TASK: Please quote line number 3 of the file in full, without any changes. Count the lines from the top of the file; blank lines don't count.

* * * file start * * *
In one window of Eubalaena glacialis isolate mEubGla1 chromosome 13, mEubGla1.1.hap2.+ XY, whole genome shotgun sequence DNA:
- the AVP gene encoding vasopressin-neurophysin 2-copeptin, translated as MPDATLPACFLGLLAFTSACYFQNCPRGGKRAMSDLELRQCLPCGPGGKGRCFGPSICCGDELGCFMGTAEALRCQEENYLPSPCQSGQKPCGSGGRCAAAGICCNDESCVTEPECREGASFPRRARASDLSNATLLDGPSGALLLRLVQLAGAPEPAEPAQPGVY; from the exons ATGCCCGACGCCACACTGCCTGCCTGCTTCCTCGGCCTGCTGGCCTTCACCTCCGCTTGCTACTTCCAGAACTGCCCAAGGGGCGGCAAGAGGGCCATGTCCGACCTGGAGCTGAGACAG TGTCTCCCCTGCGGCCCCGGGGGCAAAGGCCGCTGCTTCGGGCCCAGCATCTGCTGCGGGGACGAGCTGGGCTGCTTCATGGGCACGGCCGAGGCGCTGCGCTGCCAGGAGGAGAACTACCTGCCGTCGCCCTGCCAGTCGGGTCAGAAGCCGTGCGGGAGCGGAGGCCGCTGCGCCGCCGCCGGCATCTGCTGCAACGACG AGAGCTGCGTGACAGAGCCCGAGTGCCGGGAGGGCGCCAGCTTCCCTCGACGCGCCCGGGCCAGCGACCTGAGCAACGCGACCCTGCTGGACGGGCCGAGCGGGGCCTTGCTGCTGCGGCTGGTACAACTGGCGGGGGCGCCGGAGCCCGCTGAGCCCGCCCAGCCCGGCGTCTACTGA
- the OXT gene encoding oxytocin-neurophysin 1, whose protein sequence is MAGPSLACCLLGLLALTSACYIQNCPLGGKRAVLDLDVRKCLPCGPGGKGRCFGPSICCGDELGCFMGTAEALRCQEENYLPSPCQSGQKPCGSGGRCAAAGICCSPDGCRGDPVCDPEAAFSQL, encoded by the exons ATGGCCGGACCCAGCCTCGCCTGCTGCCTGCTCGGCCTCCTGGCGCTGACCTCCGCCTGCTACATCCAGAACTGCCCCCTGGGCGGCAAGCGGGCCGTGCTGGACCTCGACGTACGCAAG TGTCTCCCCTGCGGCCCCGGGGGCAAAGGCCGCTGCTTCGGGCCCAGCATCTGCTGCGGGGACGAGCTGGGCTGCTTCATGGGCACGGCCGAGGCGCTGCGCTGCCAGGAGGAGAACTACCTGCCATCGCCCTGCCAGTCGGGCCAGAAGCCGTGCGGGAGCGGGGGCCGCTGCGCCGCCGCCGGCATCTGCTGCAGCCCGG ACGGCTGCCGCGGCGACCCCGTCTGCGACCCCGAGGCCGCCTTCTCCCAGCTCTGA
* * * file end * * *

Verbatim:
- the OXT gene encoding oxytocin-neurophysin 1, whose protein sequence is MAGPSLACCLLGLLALTSACYIQNCPLGGKRAVLDLDVRKCLPCGPGGKGRCFGPSICCGDELGCFMGTAEALRCQEENYLPSPCQSGQKPCGSGGRCAAAGICCSPDGCRGDPVCDPEAAFSQL, encoded by the exons ATGGCCGGACCCAGCCTCGCCTGCTGCCTGCTCGGCCTCCTGGCGCTGACCTCCGCCTGCTACATCCAGAACTGCCCCCTGGGCGGCAAGCGGGCCGTGCTGGACCTCGACGTACGCAAG TGTCTCCCCTGCGGCCCCGGGGGCAAAGGCCGCTGCTTCGGGCCCAGCATCTGCTGCGGGGACGAGCTGGGCTGCTTCATGGGCACGGCCGAGGCGCTGCGCTGCCAGGAGGAGAACTACCTGCCATCGCCCTGCCAGTCGGGCCAGAAGCCGTGCGGGAGCGGGGGCCGCTGCGCCGCCGCCGGCATCTGCTGCAGCCCGG ACGGCTGCCGCGGCGACCCCGTCTGCGACCCCGAGGCCGCCTTCTCCCAGCTCTGA